"A public climate of secularism undermines the confidence of Christians in the truth of what they believe. In "A Rumor of Angels" (1969), Peter L. Berger describes believers as a "cognitive minority" whose standards of knowledge deviate from what is publicly taken for granted. Berger wrote about "plausibility structures." People need social support in holding that a given account of reality is plausible. When such support is weakened, people need to muster a strong personal determination in order to maintain beliefs that are out of line with the beliefs of others around them. Berger's is a social and psychological analysis of the situation in which people find themselves, quite apart from the truth of what they may believe. "It is, of course, possible to go against the social consensus that surrounds us," Berger notes, "but there are powerful pressures (which manifest themselves as psychological pressures within our own consciousness) to conform to the views and beliefs of our fellow men." This is precisely the experience of Christians living in a dominantly secular culture.
In a secular milieu, even an elementary knowledge of Christianity—its history, teachings, sacred texts, and formative figures—dwindles. It is no longer a matter of rejecting Christian teachings; large numbers of people have not the vaguest knowledge of what those teachings are. This is a remarkable development when one considers how foundational Christianity is to the entire story of Western culture. The more widespread the ignorance of Christianity, the greater the prejudice against Christianity. Thus people who do not know the difference between Saul of Tarsus and John Calvin are quite certain that Christianity has been tried and convicted as a religion of oppression. When such people do get interested in religion or "spirituality"—their interest being a natural reaction to the shallowness of a secularist culture—they frequently turn not to Christianity but to "alternative religions."
"The absolutely worst way to respond to the challenge of secularism is to adapt to secular standards in language, thought, and way of life. If members of a secularist society turn to religion at all, they do so because they are looking for something other than what that culture already provides. It is counterproductive to offer them religion in a secular mode that is carefully trimmed in order not to offend their secular sensibilities. In this connection, it seems that mainline churches in America have yet to internalize the message of Dean Kelley in his book of a quarter century ago,
What people look for in religion is a plausible alternative, or at least a complement, to life in a secularist society. Religion that is "more of the same" is not likely to be very interesting.
I hasten to add that this is not an argument for dead traditionalism. The old-fashioned ways of doing things in the churches may include elements that are insufferably boring and empty of meaning. Christianity proposed as an alternative or complement to life in a secularist society must be both vibrant and plausible. Above all, it must be substantively different and propose a difference in how people live. When message and ritual are accommodated, when the offending edges are removed, people are invited to suspect that the clergy do not really believe anything so very distinctive. The plausible and persuasive presentation of Christian distinctives is not a matter of marketing. It is a matter of what the churches owe to people in our secularist societies: the proclamation of the risen Christ, the joyful evidence of new life in Christ, of life that overcomes death."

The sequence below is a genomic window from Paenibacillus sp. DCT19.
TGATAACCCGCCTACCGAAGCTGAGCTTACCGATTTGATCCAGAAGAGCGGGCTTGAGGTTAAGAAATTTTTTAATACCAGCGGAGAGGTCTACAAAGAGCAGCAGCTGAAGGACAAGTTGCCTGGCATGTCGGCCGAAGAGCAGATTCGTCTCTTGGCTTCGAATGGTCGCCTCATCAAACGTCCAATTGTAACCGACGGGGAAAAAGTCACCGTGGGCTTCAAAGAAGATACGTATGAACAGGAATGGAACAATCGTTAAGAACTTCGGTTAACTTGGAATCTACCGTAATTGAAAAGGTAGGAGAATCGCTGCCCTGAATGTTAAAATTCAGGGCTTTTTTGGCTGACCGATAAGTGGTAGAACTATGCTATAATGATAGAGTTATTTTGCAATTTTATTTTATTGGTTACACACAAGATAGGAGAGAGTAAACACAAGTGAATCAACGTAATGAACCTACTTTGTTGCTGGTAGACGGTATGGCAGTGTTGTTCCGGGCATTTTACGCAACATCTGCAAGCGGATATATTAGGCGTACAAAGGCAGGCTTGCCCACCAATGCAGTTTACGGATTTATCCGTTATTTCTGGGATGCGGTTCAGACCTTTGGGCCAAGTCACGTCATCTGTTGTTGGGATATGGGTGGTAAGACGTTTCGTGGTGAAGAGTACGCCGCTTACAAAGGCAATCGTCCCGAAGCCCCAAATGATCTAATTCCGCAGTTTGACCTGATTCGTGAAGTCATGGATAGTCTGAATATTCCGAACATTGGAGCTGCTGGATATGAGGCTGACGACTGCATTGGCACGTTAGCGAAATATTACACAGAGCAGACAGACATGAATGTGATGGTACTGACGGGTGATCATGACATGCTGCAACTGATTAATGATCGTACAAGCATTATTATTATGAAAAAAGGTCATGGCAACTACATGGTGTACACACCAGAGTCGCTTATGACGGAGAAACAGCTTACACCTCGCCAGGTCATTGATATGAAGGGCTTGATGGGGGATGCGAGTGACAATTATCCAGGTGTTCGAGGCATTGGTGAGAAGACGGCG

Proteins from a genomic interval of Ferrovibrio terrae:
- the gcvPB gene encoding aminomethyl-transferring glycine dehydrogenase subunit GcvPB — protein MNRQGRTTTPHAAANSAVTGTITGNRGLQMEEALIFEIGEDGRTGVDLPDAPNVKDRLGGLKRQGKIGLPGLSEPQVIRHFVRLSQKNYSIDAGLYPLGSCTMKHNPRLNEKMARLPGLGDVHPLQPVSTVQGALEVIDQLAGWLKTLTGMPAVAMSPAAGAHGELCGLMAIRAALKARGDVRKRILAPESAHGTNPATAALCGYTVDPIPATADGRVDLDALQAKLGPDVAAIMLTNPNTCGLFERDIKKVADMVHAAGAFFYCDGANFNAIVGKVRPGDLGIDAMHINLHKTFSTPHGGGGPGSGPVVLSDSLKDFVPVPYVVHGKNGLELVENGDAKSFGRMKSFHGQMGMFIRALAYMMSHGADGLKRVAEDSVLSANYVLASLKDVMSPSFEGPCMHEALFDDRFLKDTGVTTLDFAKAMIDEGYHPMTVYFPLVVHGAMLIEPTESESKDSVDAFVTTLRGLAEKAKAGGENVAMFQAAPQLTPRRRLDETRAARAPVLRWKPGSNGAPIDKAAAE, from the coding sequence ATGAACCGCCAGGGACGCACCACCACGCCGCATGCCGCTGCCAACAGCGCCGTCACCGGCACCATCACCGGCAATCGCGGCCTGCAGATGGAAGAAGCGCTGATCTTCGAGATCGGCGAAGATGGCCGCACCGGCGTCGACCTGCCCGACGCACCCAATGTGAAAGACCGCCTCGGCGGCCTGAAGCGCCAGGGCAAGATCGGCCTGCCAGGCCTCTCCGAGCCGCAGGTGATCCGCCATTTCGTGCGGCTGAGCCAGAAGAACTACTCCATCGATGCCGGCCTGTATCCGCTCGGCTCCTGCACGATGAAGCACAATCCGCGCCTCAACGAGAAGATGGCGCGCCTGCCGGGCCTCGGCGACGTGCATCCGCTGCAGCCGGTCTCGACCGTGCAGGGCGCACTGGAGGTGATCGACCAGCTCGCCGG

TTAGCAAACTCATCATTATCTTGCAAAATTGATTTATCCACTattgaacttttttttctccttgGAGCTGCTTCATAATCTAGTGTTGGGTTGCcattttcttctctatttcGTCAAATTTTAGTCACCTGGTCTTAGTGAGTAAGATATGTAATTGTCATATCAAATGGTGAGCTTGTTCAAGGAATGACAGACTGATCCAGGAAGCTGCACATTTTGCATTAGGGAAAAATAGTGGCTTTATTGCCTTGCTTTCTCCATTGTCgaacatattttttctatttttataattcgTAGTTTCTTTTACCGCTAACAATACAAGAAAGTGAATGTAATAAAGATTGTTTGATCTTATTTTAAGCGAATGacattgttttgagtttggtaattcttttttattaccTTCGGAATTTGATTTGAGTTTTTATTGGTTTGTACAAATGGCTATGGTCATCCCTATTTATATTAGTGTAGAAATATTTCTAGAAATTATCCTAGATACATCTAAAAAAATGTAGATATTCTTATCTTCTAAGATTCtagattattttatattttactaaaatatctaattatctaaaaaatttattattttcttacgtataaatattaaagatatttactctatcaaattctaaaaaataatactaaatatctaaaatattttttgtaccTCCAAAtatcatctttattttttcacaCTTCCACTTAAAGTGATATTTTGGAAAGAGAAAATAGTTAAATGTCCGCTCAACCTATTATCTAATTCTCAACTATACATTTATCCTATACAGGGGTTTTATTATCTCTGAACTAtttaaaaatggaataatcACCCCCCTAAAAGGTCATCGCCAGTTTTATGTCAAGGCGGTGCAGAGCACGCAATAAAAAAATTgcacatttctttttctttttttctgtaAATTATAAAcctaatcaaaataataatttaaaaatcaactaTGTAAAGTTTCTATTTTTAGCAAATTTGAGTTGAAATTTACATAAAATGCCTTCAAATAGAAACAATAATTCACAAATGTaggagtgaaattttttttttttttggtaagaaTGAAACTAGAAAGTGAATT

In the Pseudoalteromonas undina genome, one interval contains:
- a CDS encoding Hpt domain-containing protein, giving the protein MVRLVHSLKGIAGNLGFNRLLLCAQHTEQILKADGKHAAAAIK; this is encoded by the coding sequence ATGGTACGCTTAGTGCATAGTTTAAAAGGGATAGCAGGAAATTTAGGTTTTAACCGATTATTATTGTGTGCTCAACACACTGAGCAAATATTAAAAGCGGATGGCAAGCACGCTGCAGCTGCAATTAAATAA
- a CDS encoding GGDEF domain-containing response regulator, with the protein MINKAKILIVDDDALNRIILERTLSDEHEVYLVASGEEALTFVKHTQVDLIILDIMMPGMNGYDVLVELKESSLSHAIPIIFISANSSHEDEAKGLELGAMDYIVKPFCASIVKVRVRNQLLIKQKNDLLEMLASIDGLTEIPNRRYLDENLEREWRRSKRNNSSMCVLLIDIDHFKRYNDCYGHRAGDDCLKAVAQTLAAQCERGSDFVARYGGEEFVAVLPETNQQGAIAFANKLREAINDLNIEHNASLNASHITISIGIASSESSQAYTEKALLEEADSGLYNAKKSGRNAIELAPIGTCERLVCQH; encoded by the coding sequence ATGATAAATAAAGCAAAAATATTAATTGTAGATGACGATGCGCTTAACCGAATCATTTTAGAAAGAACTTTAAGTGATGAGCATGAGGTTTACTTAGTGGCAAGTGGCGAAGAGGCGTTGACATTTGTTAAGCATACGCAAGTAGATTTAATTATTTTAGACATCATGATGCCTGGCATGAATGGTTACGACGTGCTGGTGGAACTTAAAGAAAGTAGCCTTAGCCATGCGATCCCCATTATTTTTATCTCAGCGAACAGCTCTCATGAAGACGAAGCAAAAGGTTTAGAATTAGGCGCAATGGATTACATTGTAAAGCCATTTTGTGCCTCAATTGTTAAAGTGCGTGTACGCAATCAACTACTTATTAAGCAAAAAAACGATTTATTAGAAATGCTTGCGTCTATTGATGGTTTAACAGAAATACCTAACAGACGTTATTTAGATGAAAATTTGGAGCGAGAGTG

Whatever you may think about the thesis set forth by Pannenberg in the complete essay, the above excerpts give a pretty accurate picture of the place Christianity has in an increasingly secular culture and society.
These excerpts also puts the finger on some of the pressures behind some of the recent trends in the Evangelical world. I am thinking specifically of the more extreme manifestations of the emergent movement (ala Brian McLaren). I am not sure our friends in that movement always realize how much of their thinking comes from a cultural cistern that is just as broken as the one they are being critical of.
The point is one I've made before in another place. As Evangelical Christians, we are always to some degree or another going to have to be counter-cultural if we are to remain faithful to the message God has called us to be faithful to. To quote from a previous post:
On the one hand we have to resist the modern mindset that wants to rationalize everything and in so doing, erase the tension and mystery we find in Biblical theology. We resist that view of reason that says all questions can be answered. We also assert that rational apprehension of God’s truth is not enough to save, but there has to be with that apprehension the experiential (existential) encounter and communion with the God which that rational apprehension points us to.
On the other hand we resist that post-modern epistemology that makes meaning meaningless and definition undefined. Words have some objective meaning and definition. If that were not so, we could not communicate at all with one another and God communicating to man through His revelation of event and Word would be just as impossible. We resist the Neo-Orthodox view that the only “truth” is our existential encounter with a “God Word”. In reading the Bible we are not listening for the Word of God, we are listening to the Word of God; an objective Word given by God in time and space.
.... Biblical Christian Evangelical epistemology calls me to embrace both objective (rational) reality outside of myself, and the existential experience of being able through that objective reality to know and commune with the Sovereign God of all creation as my Lord and Savior.
If that sounds a little like "both/and" it's because it is. This affirmation also brings up the question of the Christian's relation to Modernity and Post-modernity. Can a Christian say they are a modernist or a post-modernist? Am I a post-modernest because I view Scripture as meta-narrative? Or is the truth of the matter that once again we are neither/nor?
~ The Billy Goat ~